In Acceleron, the Federal Circuit applied the Supreme Court’s “all the circumstances” test and reversed the district court’s dismissal of the plaintiff’s declaratory judgment suit. In doing so, the court first detailed “all the circumstances” that lead to the plaintiff, Hewlett-Packard Company (“HP”), filing its declaratory judgment suit against the defendant, Acceleron LLC (“Acceleron”).

To that end, the court explained that Acceleron is a patent holding company which had acquired ownership of the patent at issue on May 31, 2007. Less than four months later, Acceleron wrote to HP “to call [HP’s] attention to the [patent at issue],” to inform HP that the patent at issue related to Blade Servers—a product sold by HP—and to inform HP that Acceleron would expect a response in two weeks. In response, HP’s litigation counsel wrote back to Acceleron stating that HP wanted more information from Acceleron and that HP wanted both companies to agree to refrain from taking any legal action for a period of 120 days. Four days later, Acceleron wrote back to HP explaining that Acceleron did not believe there was any basis for HP to file a declaratory judgment action, that Acceleron would not promise to refrain from filing suit, and that Acceleron would give HP two weeks in which to respond.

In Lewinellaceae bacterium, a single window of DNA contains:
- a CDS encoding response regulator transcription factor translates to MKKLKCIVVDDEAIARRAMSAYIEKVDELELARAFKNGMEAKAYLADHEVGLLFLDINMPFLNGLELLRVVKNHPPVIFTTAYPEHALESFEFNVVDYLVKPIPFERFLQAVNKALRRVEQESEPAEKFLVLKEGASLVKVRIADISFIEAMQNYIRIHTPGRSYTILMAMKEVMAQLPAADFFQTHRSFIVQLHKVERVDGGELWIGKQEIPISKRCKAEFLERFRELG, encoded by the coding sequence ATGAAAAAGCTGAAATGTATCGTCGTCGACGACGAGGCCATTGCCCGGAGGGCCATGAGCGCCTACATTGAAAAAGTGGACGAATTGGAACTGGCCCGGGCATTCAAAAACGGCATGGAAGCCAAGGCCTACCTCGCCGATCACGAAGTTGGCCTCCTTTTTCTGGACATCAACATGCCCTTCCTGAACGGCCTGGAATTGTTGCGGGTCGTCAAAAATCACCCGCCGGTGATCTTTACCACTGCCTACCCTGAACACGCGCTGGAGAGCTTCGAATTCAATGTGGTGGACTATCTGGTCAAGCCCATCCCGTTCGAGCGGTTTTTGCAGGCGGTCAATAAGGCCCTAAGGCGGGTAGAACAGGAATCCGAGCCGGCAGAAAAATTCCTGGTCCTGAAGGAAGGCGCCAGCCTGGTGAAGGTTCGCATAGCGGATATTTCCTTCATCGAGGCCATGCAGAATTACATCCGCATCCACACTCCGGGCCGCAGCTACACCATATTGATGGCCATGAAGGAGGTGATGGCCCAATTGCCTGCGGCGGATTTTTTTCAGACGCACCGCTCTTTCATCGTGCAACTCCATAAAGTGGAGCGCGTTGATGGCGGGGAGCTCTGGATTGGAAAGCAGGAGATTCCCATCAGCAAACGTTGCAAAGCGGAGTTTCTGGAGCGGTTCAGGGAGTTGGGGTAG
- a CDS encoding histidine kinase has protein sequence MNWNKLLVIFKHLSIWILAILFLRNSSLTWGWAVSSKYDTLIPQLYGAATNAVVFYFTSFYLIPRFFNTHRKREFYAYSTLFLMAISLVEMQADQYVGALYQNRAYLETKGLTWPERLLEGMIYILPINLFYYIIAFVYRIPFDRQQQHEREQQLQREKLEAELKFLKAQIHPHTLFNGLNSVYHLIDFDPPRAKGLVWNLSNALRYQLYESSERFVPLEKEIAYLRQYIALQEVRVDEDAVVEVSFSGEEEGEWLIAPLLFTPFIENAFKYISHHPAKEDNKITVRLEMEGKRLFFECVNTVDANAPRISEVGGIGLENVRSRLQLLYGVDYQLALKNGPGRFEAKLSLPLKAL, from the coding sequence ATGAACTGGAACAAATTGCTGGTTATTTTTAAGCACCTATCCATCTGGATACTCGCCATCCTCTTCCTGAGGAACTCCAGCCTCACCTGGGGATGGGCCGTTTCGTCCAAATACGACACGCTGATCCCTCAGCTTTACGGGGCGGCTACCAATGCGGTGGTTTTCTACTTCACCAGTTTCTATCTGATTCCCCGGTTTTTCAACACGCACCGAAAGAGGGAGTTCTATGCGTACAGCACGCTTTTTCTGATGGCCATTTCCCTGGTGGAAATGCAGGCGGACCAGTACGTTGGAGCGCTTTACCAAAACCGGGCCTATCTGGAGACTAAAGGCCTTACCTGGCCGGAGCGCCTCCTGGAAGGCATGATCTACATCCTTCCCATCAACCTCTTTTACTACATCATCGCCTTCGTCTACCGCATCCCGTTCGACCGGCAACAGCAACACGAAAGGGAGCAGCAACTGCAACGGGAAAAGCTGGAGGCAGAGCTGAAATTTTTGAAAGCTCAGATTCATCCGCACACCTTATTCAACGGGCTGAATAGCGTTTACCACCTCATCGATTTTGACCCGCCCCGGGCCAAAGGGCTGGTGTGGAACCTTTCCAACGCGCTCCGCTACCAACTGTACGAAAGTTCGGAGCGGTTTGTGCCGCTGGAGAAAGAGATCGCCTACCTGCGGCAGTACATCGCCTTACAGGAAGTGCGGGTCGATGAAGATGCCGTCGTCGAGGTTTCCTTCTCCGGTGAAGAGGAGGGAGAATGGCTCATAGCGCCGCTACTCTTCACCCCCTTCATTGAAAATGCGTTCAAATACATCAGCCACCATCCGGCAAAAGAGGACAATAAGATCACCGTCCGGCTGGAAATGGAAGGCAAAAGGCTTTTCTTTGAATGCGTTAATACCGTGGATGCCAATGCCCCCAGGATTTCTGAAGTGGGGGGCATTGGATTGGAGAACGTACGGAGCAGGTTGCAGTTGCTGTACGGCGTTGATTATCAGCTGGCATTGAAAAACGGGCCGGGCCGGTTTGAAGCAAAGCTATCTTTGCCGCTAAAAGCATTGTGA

Two weeks later, HP filed a declaratory judgment suit against Acceleron in the District of Delaware, seeking a declaratory judgment of non-infringement and invalidity of the patent at issue. The district court dismissed the case, however, finding that, at the time HP filed suit, the potential for litigation was still “too speculative a prospect to support declaratory judgment jurisdiction.”

On appeal, the Federal Circuit disagreed and reversed.  Acceleron, 2009 WL 4432580, at *5. After explaining that MedImmune had lowered the bar for determining declaratory judgment jurisdiction, the court cautioned that nevertheless, “a communication from a patent owner to another party, merely identifying its patent and the other party’s product line, without more, cannot establish adverse legal interests between the parties, let alone the existence of a ‘definite and concrete’ dispute.” Id. at *2. According to the court, “[m]ore is required to establish declaratory judgment jurisdiction.” Id.